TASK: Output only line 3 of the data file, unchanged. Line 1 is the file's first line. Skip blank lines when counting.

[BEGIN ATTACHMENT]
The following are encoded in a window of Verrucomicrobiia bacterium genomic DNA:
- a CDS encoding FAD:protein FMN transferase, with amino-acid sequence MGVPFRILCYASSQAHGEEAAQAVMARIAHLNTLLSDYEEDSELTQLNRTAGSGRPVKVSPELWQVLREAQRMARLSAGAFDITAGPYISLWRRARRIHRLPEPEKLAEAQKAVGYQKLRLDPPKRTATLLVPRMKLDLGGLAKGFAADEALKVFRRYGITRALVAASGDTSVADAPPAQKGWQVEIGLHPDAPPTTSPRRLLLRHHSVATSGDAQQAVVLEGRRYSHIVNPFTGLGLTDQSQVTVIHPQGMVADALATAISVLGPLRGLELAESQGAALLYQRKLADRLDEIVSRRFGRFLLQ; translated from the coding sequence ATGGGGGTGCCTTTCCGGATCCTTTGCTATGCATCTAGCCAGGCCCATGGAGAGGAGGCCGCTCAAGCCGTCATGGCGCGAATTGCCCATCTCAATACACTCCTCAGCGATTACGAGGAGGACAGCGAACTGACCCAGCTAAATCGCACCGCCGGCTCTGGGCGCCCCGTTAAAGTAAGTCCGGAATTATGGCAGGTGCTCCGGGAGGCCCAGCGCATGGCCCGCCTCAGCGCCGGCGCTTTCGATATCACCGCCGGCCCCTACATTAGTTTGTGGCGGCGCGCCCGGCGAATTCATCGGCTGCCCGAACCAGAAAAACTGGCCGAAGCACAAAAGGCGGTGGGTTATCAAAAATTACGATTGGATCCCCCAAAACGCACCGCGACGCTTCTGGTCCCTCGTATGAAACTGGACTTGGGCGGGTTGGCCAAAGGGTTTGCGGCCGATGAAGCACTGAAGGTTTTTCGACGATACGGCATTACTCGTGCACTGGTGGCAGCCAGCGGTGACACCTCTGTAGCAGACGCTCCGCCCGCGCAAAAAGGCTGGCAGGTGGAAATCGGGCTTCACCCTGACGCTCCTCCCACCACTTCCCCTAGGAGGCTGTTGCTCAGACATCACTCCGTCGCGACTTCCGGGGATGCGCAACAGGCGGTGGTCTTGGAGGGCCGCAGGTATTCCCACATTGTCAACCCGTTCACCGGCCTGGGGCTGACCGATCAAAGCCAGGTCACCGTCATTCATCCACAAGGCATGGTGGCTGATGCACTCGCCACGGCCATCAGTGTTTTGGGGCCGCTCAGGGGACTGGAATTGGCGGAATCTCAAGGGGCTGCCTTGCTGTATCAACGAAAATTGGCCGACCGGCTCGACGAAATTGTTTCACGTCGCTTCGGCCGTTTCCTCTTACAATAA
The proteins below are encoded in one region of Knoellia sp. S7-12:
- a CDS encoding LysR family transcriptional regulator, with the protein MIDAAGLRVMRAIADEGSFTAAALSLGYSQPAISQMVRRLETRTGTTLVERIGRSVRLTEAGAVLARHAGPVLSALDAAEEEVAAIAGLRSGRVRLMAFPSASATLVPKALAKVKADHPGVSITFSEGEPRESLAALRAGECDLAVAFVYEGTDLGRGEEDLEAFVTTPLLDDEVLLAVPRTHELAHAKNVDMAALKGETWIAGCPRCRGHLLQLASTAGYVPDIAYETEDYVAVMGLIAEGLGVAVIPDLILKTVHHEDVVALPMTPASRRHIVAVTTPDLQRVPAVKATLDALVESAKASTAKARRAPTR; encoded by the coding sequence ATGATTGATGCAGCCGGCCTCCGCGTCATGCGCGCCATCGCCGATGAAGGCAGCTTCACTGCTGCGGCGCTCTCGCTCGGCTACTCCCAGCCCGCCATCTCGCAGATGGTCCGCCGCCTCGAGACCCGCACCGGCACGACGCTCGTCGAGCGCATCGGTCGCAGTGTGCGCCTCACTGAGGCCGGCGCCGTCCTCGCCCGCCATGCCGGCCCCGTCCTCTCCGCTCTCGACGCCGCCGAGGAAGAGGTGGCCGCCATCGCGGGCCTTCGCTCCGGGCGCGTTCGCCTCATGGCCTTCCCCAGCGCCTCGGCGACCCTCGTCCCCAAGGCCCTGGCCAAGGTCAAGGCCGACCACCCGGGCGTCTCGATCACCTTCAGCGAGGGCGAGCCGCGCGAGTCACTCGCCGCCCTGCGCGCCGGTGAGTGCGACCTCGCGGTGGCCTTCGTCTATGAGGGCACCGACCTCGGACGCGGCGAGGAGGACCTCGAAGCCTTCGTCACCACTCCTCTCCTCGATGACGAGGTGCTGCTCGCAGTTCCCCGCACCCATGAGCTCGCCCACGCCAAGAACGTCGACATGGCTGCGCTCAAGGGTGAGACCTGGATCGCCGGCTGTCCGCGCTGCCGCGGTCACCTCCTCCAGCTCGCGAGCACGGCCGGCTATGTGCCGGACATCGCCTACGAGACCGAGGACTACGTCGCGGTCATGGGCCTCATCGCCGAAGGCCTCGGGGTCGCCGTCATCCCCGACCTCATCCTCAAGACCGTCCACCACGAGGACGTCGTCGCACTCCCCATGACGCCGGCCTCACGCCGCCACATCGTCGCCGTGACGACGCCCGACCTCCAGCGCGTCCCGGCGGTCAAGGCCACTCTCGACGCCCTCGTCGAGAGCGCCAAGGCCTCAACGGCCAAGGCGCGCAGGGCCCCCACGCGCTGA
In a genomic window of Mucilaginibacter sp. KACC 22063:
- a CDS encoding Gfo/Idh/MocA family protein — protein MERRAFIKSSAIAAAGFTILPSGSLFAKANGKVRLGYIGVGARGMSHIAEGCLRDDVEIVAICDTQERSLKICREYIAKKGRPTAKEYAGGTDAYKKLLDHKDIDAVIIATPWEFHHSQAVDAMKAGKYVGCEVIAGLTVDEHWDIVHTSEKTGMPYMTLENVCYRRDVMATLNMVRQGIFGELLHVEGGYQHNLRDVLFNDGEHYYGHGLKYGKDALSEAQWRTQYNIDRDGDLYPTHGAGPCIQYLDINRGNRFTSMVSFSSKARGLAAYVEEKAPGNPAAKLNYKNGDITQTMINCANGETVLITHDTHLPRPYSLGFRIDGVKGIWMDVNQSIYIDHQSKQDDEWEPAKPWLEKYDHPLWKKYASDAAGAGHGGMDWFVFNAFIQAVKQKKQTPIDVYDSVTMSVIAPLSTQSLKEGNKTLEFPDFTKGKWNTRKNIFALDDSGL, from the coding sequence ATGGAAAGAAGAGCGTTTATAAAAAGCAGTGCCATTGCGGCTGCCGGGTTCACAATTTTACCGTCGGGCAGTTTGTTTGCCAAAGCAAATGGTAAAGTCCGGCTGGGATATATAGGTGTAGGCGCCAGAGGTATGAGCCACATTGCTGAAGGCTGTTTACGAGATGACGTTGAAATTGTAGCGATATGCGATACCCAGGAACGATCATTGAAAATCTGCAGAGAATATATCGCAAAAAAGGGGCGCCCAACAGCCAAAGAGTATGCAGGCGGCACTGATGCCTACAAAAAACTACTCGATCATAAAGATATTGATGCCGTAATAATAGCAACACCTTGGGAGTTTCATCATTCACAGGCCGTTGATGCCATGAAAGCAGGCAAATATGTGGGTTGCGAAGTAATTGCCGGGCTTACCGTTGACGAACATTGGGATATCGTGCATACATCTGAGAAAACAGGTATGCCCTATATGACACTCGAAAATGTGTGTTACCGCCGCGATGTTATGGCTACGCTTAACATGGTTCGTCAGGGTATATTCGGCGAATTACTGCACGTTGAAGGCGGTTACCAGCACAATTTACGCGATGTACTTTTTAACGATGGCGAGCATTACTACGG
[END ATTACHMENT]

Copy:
The proteins below are encoded in one region of Knoellia sp. S7-12: